Keep falsehood and lies far from me; give me neither poverty nor riches, but give me only my daily bread. Otherwise, I may have too much and disown you and say, ‘Who is the Lord?’ Or I may become poor and steal, and so dishonor the name of my God. Proverbs 3:8-9
“Bread represents life, and bread is easy to get. Moreover, nature herself gives us something to put on it to make it more tasty. The best thing to eat with bread is the peace of a good conscience. Then the bread is eaten with gusto, because it is being eaten in holiness of life.
But if you want to experience the taste of bread otherwise than in symbolic description, in the physical sense in fact, you have hunger to eat it with. Therefore, first of all, don’t eat too much you will lose your appetite for a long time. And then, let your dinner be preceded by sweat. ‘In the sweat of your brow you shall eat bread,’ is the first commandment mentioned in the Scriptures [Gen. 3:19].
The Lord’s Prayer speaks of ‘daily’ bread. In saying that, let us remember that the life in which we ought to be interested is ‘daily’ life. We can, each of us, only call the present time our own. Why should we worry ourselves by thinking about the future?
Our Lord tells us to pray for today, and so he prevents us from tormenting ourselves about tomorrow. It is as if he were to say to us: ‘He who gives you this day will also give you what you need for this day. He it is who makes the sun to rise. He it is who scatters the darkness of night and reveals to you the rays of the sun.'”
Gregory of Nyssa in On the Lord’s Prayer (PG44, 1173) in Drinking from the Hidden Fountain: A Patristic Breviary, Ancient Wisdom for Today’s World, ed. by Thomas Spidlik (Kalamazoo: Cistercian, 1994) 350.
In God’s providence, Pastor James Hoxworth, our pastor at the Bridge Church at Bear Creek, is turning our attention to the Lord’s prayer at the same time my Patristic (Early Fathers) devotional book took me there.
And I see the Lord’s Prayer on the wall daily. I pause often to pray it often when I got up and down the stairs going to and from my office. It’s on the wall at the landing part way up the stairs (see the new header photo above). I am particularly drawn to the request at the heart of the prayer for daily bread.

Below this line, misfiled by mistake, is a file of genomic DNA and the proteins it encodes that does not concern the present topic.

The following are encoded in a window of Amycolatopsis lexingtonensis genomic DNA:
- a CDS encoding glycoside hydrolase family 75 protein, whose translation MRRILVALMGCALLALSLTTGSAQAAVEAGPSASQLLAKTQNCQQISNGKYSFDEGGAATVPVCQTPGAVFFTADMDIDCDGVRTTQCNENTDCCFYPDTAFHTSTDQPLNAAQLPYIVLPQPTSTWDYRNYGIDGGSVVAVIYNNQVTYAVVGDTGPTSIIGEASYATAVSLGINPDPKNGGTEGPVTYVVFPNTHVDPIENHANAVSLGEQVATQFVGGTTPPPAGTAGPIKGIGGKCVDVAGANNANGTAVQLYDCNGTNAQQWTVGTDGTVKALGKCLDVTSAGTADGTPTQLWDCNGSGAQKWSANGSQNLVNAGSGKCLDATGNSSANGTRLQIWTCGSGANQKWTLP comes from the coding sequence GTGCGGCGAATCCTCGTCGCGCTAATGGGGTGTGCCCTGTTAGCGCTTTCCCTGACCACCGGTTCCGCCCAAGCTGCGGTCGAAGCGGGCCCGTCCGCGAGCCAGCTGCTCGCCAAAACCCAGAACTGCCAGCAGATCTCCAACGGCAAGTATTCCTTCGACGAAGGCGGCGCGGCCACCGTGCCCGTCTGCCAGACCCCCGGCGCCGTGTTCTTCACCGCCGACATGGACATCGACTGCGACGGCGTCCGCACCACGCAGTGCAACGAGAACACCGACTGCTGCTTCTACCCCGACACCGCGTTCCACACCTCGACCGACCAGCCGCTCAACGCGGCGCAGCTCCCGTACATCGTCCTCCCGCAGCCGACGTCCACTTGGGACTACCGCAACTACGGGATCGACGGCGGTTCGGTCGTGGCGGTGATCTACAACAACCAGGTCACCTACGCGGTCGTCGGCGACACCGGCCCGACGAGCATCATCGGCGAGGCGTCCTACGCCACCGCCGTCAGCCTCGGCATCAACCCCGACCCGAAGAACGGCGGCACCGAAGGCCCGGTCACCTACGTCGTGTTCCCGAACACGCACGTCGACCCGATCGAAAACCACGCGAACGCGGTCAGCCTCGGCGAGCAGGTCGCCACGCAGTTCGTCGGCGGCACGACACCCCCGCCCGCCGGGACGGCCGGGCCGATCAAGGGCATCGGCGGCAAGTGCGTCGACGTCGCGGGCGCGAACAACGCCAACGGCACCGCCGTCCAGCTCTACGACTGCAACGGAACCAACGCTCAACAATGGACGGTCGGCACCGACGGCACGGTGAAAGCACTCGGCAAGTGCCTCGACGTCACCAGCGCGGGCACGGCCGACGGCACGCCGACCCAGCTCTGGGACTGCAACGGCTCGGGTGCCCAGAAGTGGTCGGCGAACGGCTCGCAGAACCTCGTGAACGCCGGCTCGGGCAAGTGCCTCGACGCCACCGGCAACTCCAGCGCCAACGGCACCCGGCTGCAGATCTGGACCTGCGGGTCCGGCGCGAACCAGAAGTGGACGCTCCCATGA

Today’s Scripture from the Old Testament reminds us that we are surrounded with lies which tempt us to focus on everything but depending on God for daily bread. These lies tempt us to seek after possessions, pleasure, or power, which is why the monastic traditions make vows of poverty, chastity, and humility. We are bombarded with these lies. They link to overeating, self-indulgence, underworking, oppression, injustice, and all manner of corrupted thinking linked to provision.
Consider some examples of the implications of being influenced by such thinking. It is impossible to be generous if we don’t trust God for our daily bread. We cannot be generous if we think the fruit of our work belongs to us. We will never experience the joy of generosity if we think we have to hold on to money to try to secure the future. All that thinking is falsehood and lies.
So, on this Lord’s day during COVID-19, give thanks for daily bread, and if you have more than you need, share generously with any neighbors you know who may be in need. Give generously with your local church, give to missionaries and ministries you support, and remember the poor, as is it is Jesus Himself in our midst.Read more